Thank God things translate over in principle, or else we’d never have enough time to learn the things we need to learn! I’ve been giving this matter some thought, and as a healthcare provider for example, it’s easy to become distracted by chasing the symptoms of a patient. The true aim is to consistently focus the attention on the big picture, addressing the underlying causes of behaviors and the various excesses and deficiencies which are producing the ill effects. These symptoms can loom so large to the point that if not careful, you lose sight of the target by letting the symptoms distract you and you then lose the power to be of help.
    Being of help in other settings is no different. Take in the symptoms, the problems and such for they are but a window to the real issues and dig deep, keeping your eye on that which always will involve a strong element of personal responsibility from the individual in crisis. I’ve seen what I’ve learned from clinical practice can easily transfer over to dealing with other tough issues that I’ve not had much prior experience with and realized that I’ve already got a head start!


  2. Colin

    It is really interesting to me how we can often apply lessons learned in one part of our life neatly into another part. This is why I think it is so important that we have a love of learning and keep learning all our lives. If you have children, it is important to instill this in them as well. The easy thing about it is that most children are naturally curious and want to do as many things as they can. It is the job of the parent to manage this and make sure they remain safe in their learning, as they do not have the wisdom to figure out what is dangerous yet. We just have to make sure we do not dampen that natural love of learning based on any cynicism that we have, because that is a terrible thing to teach a child!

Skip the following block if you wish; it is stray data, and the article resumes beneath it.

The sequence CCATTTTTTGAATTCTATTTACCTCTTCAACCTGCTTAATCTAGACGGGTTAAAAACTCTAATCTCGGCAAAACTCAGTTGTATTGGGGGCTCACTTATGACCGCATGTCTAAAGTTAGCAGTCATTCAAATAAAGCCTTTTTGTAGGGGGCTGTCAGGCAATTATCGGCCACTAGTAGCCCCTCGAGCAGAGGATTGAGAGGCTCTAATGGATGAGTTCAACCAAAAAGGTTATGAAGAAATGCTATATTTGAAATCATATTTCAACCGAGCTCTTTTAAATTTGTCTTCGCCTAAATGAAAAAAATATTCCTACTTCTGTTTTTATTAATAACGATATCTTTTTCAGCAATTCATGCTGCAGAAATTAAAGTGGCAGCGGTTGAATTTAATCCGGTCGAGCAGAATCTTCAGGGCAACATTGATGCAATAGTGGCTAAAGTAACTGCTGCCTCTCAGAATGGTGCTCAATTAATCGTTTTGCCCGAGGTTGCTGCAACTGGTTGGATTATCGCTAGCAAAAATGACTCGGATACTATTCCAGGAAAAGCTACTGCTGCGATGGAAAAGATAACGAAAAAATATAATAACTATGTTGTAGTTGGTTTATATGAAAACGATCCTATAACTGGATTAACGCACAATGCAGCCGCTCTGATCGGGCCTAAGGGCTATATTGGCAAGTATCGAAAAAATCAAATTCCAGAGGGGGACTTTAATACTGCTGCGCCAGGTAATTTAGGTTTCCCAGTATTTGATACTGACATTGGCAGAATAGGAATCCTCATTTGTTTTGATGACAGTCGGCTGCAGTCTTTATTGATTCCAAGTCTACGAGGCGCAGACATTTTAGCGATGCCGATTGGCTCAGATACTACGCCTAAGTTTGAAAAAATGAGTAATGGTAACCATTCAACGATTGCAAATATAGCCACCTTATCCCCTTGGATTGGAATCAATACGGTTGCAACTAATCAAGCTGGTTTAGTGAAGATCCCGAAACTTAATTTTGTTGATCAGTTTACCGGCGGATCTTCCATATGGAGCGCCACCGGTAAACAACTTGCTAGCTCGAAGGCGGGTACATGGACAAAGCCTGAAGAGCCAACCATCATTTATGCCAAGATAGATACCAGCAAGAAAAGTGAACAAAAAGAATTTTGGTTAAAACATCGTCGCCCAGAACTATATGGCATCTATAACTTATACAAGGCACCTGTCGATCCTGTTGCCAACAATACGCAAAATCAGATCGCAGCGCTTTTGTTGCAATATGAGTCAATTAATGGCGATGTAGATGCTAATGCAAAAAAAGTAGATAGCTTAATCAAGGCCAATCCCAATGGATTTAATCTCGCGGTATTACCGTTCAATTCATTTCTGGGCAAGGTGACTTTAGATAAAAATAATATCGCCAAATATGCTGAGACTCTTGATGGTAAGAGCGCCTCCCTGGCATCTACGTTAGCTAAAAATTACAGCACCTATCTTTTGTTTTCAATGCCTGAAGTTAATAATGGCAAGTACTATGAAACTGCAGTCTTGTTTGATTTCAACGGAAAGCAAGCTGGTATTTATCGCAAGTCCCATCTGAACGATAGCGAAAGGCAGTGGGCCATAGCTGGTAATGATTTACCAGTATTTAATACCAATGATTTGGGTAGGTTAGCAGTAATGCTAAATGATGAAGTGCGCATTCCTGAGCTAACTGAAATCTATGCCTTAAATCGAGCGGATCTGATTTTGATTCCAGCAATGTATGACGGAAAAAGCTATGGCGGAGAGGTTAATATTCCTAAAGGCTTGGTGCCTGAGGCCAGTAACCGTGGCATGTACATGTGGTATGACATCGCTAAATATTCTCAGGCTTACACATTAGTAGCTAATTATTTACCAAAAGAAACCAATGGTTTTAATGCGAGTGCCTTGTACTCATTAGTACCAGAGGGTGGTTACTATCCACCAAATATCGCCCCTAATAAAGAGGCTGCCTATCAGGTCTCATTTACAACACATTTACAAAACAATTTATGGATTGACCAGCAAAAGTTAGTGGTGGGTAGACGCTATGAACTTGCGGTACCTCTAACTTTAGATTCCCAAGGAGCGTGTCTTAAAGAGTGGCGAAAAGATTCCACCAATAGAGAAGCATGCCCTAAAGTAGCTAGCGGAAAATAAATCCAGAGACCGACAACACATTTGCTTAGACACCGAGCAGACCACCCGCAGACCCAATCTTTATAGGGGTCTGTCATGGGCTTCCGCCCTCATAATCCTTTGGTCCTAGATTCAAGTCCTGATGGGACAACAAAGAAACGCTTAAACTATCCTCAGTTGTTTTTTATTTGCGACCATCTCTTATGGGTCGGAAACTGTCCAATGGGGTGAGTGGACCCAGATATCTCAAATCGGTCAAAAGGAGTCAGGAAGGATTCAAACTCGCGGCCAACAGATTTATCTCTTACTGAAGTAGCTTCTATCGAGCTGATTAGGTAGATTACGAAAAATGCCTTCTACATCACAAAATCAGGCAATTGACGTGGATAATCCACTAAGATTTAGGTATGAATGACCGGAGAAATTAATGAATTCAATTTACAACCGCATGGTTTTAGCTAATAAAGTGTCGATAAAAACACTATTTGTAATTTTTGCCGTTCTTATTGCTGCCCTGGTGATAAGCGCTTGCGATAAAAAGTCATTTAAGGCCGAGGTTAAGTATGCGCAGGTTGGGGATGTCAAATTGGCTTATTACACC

3. Vincent

    No amount of ‘ground school’ will obviate the need for learning in the air, especially as realted to the appropriate care of children. Still, just remembering the examples you’ve given here would go a long way to assuring a safe flight! I appreciate your regular emphasis on constant learning, Gregg.


  4. MMc

    Love this. Parenting is a skill just like flying and requires education, practice, courage and I think maybe even the heart for it. Neither has a huge margin for error. Blogs and books like this are continuing education for parents , relatives and care givers for our most precious resource to ensure a better world in the future. Like everything else we should leave children better then we found them. Thanks for your wise words.


  5. Lady Leo

    Excellent points. In my experience if manhandling looked to be my only option I was scared, frustrated or both. All are bad times to lose your wits. Not giving in to the impulse of reaction but standing back. ( putting myself in the “take a break” chair ) so things didn’t escalate, usually will give you more of perspective. There is ALWAYS another option to force with children. Even if it looks forceful it doesn’t carry the chaos of fear or anger.